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In Mongolian tradition, an ada was a type of demon that soared in the sky, spreading illnesses and other misfortunes.

Ada in "Curse of the Three Demons"[]

Bagadan summoned a kolcin, an eliye, and an ada to curse the Arab merchant Sa'id ibn Hawqal.[1] When Sa'id returned to the caravanserai where he was staying, he began praying, but was immediately plagued by the kolcin. Even though Sa'id tried to pray it away, order it away, and even attack it with a knife, the kolcin remained. After taunting Sa'id that it was tasked only with giving the first hint of its master's wrath, the kolcin sank through floor and vanished.[2]

The ada came to Sa'id ibn Hawqal last, after the shaman he hired to banish the first two failed.[3] The ada looked like a twisted version of Bagadan himself. The ada promised its breath would bring Sa'id fever and a painful death. Desperate, Sa'id made his way through the city and, by chance, found a synagogue. At first he was surprised, and prepared to move on. However, he reasoned that, given the close relationship between Judaism and Islam, he might find comfort here, and went inside, which proved the correct decision: the Rabbi Yen Hui finally banished the demons.[4]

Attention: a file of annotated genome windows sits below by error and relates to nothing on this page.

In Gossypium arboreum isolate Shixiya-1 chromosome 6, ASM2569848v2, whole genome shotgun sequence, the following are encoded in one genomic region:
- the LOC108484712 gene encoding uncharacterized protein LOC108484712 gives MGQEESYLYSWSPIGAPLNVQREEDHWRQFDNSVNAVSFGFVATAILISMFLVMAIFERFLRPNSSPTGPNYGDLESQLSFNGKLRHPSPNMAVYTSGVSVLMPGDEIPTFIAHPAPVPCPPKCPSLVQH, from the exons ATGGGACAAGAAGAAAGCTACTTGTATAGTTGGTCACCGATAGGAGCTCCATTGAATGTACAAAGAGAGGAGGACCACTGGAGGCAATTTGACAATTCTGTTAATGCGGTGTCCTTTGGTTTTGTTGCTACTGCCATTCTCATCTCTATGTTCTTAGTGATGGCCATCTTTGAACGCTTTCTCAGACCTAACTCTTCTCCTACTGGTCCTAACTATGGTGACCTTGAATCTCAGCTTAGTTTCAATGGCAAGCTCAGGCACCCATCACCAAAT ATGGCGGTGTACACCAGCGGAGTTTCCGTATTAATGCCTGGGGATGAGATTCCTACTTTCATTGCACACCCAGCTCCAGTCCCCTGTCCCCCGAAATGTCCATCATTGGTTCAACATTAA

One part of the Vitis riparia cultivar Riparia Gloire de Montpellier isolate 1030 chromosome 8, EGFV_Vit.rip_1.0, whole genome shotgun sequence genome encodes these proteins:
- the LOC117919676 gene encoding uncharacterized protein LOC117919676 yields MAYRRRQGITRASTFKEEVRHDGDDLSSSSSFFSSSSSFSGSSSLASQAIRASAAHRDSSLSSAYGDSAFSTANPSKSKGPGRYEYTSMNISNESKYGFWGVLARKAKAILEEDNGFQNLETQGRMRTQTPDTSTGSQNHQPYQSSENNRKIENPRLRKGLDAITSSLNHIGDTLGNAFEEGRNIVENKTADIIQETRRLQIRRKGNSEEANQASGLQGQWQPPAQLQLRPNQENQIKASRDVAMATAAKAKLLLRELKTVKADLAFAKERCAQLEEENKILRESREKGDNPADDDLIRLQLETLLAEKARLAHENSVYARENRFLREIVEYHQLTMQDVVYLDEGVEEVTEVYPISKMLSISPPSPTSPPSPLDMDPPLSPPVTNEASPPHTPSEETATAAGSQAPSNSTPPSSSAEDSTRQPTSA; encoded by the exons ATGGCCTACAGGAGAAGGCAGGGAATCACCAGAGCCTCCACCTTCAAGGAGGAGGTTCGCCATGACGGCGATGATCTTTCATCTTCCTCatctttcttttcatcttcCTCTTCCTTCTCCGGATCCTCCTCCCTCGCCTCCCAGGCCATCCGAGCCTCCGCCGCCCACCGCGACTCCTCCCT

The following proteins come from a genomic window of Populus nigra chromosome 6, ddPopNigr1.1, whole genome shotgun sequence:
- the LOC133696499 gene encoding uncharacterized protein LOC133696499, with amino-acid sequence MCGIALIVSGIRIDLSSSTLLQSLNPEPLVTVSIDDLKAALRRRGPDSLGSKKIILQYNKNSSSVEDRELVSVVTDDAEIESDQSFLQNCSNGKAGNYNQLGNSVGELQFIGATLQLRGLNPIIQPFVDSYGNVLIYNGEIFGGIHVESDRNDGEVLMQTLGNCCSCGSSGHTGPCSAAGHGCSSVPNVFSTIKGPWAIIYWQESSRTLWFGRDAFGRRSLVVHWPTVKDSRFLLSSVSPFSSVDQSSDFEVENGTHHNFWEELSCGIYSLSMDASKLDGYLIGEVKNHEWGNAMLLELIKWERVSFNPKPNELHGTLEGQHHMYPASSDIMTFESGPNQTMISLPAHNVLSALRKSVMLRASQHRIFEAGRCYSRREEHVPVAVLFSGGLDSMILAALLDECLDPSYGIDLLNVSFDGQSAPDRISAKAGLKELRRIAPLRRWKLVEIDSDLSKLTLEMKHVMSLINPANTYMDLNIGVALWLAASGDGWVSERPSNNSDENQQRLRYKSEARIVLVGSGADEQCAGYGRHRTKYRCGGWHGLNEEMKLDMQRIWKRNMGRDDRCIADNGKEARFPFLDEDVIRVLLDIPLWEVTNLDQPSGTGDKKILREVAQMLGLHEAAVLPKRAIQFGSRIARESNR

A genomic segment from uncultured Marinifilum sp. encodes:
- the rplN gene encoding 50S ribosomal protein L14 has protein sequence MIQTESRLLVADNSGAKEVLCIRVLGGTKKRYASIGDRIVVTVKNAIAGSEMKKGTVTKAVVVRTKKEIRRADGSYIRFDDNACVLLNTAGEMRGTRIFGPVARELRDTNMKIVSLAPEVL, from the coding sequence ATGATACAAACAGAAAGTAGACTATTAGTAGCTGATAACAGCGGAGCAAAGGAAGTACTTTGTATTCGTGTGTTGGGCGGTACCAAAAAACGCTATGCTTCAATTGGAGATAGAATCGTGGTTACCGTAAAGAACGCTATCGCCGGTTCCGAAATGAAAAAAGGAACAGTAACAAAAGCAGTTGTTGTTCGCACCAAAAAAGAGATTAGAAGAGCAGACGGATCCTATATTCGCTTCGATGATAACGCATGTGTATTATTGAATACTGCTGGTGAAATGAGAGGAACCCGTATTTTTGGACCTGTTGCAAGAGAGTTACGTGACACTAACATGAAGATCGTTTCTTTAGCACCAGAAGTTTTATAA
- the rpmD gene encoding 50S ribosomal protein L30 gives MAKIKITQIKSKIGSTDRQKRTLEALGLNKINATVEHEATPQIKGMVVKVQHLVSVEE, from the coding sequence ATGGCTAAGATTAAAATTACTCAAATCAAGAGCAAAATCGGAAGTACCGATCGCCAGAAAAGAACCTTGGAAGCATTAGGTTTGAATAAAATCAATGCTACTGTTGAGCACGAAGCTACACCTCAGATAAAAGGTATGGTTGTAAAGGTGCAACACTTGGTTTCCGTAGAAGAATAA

References[]

  1. Arabesques 2, pgs. 51-55.
  2. Ibid., pgs. 56-57.
  3. Ibid., pgs. 60-62.
  4. Ibid., pgs. 63-73.
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